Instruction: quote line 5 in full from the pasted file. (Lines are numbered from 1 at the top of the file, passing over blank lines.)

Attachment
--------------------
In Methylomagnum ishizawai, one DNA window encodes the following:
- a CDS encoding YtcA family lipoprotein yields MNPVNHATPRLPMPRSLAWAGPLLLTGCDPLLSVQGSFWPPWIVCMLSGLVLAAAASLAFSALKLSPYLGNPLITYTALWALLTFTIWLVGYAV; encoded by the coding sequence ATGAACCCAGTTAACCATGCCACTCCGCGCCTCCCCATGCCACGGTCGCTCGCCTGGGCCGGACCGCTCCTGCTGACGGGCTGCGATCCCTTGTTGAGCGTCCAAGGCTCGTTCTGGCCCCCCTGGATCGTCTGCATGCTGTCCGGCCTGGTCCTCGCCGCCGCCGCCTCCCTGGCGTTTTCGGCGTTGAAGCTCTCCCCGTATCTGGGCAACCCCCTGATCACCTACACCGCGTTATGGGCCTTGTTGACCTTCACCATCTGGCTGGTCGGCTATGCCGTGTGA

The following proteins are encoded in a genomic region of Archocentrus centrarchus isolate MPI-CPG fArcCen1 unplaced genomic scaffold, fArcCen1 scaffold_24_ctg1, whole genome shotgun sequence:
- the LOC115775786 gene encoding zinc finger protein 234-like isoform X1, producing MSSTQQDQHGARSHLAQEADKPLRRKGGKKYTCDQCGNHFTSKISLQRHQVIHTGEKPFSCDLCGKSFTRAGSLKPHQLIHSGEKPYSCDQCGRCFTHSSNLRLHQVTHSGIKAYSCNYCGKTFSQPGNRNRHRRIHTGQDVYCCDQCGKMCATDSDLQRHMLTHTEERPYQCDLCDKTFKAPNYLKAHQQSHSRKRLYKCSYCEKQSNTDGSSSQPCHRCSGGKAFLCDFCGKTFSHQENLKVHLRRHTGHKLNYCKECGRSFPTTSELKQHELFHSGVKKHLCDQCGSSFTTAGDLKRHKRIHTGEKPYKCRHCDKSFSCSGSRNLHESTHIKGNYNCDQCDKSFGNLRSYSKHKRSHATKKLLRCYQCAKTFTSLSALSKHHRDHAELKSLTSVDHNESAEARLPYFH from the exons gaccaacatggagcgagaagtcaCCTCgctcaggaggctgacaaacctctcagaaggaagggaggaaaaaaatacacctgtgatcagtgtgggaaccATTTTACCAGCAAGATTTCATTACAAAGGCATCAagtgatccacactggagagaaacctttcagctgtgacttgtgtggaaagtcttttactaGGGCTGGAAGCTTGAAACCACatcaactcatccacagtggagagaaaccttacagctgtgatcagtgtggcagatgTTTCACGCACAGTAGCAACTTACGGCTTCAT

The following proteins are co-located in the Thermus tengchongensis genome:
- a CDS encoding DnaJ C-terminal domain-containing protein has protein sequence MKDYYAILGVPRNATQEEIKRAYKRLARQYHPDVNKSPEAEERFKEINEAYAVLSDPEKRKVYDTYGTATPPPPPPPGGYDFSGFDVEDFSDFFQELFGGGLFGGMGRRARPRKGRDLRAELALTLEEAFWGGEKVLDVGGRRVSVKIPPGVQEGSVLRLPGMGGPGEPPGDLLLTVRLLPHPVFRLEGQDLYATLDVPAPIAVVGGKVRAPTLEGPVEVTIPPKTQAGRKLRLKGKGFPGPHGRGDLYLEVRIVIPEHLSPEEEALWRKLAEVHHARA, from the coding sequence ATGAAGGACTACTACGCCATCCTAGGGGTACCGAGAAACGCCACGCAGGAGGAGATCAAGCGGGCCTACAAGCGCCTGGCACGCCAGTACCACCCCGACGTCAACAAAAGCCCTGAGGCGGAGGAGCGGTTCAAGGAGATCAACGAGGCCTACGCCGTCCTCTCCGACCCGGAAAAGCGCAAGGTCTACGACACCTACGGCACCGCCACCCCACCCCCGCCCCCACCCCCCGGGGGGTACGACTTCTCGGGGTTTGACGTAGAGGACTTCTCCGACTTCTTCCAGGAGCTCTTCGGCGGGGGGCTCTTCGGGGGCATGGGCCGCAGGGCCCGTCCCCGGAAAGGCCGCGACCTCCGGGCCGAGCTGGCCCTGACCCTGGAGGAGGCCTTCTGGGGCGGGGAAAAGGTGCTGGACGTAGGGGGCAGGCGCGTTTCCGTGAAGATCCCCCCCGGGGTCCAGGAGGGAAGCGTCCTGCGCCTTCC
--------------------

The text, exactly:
The following proteins are co-located in the Thermus tengchongensis genome: